- The Washington Times - Wednesday, February 6, 2002

JERUSALEM The death of five Palestinian militants in a car struck by an Israeli missile has prompted increased scrutiny and criticism by centrist Israelis of the Jewish state's policy of targeted killings.
Yaakov Peri, the former head of Israel's domestic security agency, Shabak, said the assassinations keep Israelis and Palestinians mired in a cycle of violence and retribution and should be carried out much more sparingly.
"So far, the policy has not proven itself effective," Mr. Peri said in an Israeli television interview.
He cited Israel's apparent assassination last month of Raed Karmi, a militant from Palestinian leader Yasser Arafat's Fatah group, as a hasty measure that probably did more harm to Israel's security than good.
Palestinian leader Yasser Arafat, who in a New York Times op-ed column Sunday called for new peace talks, condemned Monday's bombing and said it proves Israel wants only more violence.
The Israeli military's judge advocate general has issued strict guidelines that must be met before a targeted killing, the Haaretz daily reported.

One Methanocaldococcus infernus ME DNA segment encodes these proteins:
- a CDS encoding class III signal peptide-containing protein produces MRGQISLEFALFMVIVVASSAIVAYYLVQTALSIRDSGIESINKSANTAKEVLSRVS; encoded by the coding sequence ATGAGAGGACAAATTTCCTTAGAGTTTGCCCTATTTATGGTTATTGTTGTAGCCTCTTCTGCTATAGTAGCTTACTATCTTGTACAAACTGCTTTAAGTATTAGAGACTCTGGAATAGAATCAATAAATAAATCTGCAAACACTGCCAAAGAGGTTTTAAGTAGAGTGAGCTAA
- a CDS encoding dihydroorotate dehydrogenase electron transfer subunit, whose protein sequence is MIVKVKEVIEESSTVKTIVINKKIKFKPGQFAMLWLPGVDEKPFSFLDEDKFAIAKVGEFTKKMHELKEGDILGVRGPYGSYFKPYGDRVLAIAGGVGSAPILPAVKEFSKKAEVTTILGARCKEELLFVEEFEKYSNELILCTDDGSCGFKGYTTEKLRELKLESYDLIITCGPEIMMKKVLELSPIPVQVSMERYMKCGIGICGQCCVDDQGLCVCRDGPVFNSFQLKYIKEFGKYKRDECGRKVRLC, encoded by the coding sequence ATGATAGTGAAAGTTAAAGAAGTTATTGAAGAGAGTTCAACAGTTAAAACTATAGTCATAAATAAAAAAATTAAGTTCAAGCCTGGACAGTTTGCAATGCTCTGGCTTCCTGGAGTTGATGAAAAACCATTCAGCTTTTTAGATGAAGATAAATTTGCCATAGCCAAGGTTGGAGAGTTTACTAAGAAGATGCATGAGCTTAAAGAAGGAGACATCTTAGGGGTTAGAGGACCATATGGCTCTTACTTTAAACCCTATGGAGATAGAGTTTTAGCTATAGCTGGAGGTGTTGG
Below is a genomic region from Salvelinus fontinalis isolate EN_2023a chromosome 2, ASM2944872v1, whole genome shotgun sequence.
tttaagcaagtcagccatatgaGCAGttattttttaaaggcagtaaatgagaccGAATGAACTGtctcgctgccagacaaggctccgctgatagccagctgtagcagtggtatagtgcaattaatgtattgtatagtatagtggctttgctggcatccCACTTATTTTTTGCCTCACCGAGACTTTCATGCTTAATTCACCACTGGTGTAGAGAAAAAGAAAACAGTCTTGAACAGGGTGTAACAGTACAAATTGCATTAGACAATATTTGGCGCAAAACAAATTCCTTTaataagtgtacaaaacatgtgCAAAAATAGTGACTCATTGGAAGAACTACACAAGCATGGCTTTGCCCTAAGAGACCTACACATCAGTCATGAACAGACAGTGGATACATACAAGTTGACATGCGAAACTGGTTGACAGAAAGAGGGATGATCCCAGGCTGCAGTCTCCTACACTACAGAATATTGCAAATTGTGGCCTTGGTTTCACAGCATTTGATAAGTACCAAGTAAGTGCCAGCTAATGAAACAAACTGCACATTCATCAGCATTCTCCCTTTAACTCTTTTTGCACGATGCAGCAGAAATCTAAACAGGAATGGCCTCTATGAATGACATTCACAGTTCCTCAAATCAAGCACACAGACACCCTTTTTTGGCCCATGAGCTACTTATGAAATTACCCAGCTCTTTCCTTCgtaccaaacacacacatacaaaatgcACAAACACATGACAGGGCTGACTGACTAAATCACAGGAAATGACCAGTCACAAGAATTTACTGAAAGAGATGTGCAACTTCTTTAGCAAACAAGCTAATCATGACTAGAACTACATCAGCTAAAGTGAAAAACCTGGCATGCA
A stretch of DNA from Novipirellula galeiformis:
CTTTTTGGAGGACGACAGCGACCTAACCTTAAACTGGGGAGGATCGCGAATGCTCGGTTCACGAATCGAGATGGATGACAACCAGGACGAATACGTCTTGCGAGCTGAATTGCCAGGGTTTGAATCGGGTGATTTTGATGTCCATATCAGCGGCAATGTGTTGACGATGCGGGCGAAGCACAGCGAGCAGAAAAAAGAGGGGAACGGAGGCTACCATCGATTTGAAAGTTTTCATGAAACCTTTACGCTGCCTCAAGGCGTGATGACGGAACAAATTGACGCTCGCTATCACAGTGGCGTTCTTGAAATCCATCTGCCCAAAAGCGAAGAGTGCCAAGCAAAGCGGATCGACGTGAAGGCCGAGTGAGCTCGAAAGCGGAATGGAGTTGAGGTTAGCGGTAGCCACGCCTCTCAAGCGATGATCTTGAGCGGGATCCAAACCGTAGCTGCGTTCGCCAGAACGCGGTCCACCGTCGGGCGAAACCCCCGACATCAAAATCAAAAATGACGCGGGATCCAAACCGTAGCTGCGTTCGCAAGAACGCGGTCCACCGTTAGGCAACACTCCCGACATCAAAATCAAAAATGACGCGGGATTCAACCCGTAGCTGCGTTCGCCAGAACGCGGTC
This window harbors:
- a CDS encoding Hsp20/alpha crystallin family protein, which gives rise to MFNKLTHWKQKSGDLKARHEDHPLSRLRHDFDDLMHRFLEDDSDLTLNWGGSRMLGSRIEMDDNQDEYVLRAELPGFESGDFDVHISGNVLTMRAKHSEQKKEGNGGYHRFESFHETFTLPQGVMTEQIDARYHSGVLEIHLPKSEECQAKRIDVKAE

Among the conditions: clear evidence that the target is about to plan or carry out a terror attack and failure by the Palestinian Authority to arrest the suspect. The guidelines ban killing someone as retribution for past attacks, the paper reported.
Near the town of Rafah, Palestinian security officers said Israeli helicopters picked out a Palestinian car on Monday and fired missiles at it, killing four passengers instantly. A fifth died later.
Palestinians promised to avenge the death of the five, all members of the militant Democratic Front for the Liberation of Palestine (DFLP).
"Our front-line fighters will carry out a fierce retaliation," DFLP spokesman Talal Abu Tharifa told reporters in Gaza. The DFLP is a member of the broader Palestine Liberation Organization.
Officials said the men were all in their mid to late 20s. Israeli analysts described one of the men, 29-year-old Majid Abu Moamar, as a top militant responsible for a string of attacks on soldiers and civilians.
Prime Minister Ariel Sharon denied yesterday, on the eve of a visit to the United States, that he was facing any pressure from Washington to end the policy of assassinating suspected Palestinian militants.
Mr. Sharon, who travels to Washington late today for talks with President Bush, added he would ask Israel's main ally to increase its pressure on Mr. Arafat.
Asked by reporters if his policy of extra-judicial killings threatened to damage his visit, Mr. Sharon said: "It's our right to defend ourselves; Israel asks for a green light from no one, and no one is stopping us from continuing" the practice.
Israel says the targeted killings are a form of self-defense and are only carried out against Palestinians who are either literally or loosely on their way to an attack on the Jewish state.

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